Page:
You can count on the New York Times to continually let its readers know how Israel is the guilty party when it comes to finding out why the Israeli-Palestinian peace process fell apart. This time, its readers were given a 4700 word cover article in the paper’s Sunday magazine by Bernard Avishai, who favors the replacement of Israel by what he calls a secular “Hebrew republic” open to all who inhabit its borders, rather than the existing Jewish state. Avishai is also a “peace activist,” although the magazine does not inform his readers of this.
The heart of Avishai’s claim is that a chance recently existed “to end the Israeli occupation and found a Palestinian state.” Its essence took place in 2008 when Ehud Olmert was prime minister of Israel, and he and Mahmoud Abbas of the Palestinian Authority engaged in two-year long negotiations and made what Avishai calls “far-reaching proposals.” As Avishai relates the story, both sides almost concluded an agreement that would have ended with a Palestinian state living in peace alongside Israel. Abbas, he says, “had been most flexible on Israel’s security demands”; Olmert had “conceded to Abbas every major demand Palestinians had made for decades.”
So what happened? You can read Avishai’s article yourself. But the reason this agreement came to naught is simple: Israel backed out! As Avishai writes: “Olmert made his most comprehensive offer to Abbas on Sept.16,2008, the opening day of the General Assembly in New York. Abbas then ‘went silent.’” But it wasn’t his fault. Abbas was ready to resume talks, but corruption charges and the Gaza war distracted him, and he failed to send someone to a talk proposed in Washington by Condoleezza Rice. But he made it clear he was ready to continue negotiations until a settlement took place. Olmert, facing his own problems, did not respond. And then, the Netanyahu government won the Israeli election, and as we all know, the hard-line new PM is opposed to a settlement with the Palestinians.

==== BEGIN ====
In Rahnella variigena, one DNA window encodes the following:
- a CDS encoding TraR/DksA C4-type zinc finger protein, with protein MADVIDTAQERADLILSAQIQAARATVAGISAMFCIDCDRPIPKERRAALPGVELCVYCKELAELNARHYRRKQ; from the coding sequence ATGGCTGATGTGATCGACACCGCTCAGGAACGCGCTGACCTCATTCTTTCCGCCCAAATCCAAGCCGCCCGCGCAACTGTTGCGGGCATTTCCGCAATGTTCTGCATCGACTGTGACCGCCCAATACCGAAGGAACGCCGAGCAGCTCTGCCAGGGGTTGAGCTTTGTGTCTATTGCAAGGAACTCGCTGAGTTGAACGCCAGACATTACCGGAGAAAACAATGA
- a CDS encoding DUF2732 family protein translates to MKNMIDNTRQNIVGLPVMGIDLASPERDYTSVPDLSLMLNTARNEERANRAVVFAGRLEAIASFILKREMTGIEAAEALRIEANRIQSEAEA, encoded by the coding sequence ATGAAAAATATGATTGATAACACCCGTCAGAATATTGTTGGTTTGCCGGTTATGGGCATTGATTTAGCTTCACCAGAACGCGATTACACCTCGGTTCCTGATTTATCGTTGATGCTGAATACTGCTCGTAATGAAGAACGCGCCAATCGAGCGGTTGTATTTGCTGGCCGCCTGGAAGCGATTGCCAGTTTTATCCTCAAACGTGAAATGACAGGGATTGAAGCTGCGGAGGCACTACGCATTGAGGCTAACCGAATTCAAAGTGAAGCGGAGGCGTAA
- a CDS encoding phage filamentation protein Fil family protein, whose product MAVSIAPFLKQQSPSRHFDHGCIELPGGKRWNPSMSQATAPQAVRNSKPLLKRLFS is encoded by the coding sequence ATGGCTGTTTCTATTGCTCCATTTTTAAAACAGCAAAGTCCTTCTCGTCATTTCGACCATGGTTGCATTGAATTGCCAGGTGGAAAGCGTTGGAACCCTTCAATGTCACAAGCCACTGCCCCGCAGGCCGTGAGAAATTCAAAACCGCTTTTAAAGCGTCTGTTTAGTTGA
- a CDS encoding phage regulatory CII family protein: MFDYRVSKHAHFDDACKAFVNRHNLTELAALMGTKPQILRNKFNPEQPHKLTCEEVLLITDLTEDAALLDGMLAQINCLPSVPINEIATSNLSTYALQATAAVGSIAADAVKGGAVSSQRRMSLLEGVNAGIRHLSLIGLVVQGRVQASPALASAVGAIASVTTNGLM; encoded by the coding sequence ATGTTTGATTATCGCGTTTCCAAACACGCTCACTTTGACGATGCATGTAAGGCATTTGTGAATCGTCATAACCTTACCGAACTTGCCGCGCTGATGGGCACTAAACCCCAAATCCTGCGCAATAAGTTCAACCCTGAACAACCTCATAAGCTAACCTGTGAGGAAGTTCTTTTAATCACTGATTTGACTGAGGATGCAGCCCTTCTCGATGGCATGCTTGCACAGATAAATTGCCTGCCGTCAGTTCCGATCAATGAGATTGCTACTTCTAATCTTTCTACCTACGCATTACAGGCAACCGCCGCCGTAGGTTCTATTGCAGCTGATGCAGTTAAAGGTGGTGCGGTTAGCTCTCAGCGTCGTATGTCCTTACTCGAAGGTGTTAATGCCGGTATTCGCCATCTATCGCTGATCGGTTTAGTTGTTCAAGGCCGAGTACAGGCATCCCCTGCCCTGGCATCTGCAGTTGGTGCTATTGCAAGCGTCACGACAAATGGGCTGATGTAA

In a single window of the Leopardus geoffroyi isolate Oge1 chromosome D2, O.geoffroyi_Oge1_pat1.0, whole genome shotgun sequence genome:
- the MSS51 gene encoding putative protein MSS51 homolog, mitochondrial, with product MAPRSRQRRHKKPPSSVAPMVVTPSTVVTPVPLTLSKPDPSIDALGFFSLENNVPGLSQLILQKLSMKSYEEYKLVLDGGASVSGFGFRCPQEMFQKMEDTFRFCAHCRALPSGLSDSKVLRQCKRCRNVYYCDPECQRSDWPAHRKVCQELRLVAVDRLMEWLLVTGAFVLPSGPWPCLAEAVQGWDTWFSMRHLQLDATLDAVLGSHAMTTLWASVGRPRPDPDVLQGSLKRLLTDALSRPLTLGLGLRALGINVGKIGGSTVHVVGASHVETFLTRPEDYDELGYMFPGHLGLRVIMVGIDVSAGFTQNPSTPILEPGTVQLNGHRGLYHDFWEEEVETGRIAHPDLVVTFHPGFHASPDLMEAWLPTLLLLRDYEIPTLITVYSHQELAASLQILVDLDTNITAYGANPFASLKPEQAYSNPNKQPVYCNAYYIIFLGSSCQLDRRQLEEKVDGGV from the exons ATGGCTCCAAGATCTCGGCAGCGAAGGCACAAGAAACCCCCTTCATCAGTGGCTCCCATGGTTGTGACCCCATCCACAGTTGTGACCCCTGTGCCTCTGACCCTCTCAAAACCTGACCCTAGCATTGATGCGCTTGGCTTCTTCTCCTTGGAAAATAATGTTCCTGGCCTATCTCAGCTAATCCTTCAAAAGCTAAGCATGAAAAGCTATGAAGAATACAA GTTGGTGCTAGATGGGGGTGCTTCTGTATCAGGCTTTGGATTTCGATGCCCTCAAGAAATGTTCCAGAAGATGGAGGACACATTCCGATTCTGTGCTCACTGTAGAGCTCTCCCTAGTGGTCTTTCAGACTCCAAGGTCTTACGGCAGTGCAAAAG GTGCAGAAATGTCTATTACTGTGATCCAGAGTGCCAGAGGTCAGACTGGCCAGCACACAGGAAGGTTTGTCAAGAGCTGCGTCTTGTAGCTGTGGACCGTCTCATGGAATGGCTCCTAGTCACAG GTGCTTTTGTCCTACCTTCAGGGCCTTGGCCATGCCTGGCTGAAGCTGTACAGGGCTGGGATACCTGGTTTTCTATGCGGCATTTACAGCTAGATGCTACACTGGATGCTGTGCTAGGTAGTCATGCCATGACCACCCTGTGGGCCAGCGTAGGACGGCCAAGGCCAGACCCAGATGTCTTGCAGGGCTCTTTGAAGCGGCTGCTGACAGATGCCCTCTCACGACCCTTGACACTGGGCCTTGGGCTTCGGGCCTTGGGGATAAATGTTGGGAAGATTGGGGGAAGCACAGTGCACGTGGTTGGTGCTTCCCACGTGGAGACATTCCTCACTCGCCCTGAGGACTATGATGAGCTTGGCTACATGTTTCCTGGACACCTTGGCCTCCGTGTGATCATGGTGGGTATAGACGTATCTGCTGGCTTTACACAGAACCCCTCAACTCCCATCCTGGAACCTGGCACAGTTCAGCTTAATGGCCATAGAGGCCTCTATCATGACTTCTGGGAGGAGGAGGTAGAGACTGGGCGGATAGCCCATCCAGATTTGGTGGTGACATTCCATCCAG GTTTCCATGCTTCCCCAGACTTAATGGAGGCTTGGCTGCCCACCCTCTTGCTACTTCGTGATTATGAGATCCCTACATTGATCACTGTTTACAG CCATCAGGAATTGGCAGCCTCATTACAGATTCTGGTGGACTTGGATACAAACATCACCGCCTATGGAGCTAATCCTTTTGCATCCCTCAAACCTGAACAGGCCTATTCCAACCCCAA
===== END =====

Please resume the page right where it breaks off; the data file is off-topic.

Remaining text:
So, Avishai argues, now is the time for President Obama to use his position to resuscitate peace talks and pick up where Olmert and Abbas left off before it is too late.
The New York Times, in running Avishai’s lead piece, and putting it online as well in its world news section, makes it clear they consider Avishai a journalist who has delivered a major scoop — the first person to present all the previously hidden details of what had ensued and had led to abandonment of the one moment that both sides had come closest to reaching a deal.
The problem is, Avishai’s article is a complete fraud! Thank God for Sol Stern, a journalist who years ago, ironically, used to write from Israel for the NYT as a special reporter, and who himself used to have feature articles in the New York Times Magazine. But that was decades ago, when Stern was on the political left and was an editor of Ramparts magazine. Now he is a conservative working at the Manhattan Institute; the New York Times is not exactly knocking at his door.
Writing today at Jewish Ideas Daily, a relatively new website edited by former Commentary editor-in-chief Neal Kozodoy, Sol Stern demolishes Avishai’s article, and not only makes mincemeat of it, but embarrasses the editors of the magazine for even having run the article in the first place, since, as he proves, there is nothing new in it and, as Stern writes, “what’s new isn’t true.”
What Sol Stern has produced is nothing less than a tour de force. His article should be mandatory reading in journalism schools for how the mainstream media gets things wrong, and especially how what was once the paper of record does so. First, Stern shows that Avishai’s narrative appeared January 27 in a supposed scoop by Ethan Bronner, who wrote that progress towards peace was stopped when the new “hard-line” government of Benjamin Netanyahu took over. Bronner based his article on an interview that none other than Bernard Avishai had conducted with Olmert and Abbas earlier. Now, a short time later, “the paper has twice put its weight behind pieces of copycat journalism that…happen to fortify its own editorial position” on the so-called peace process.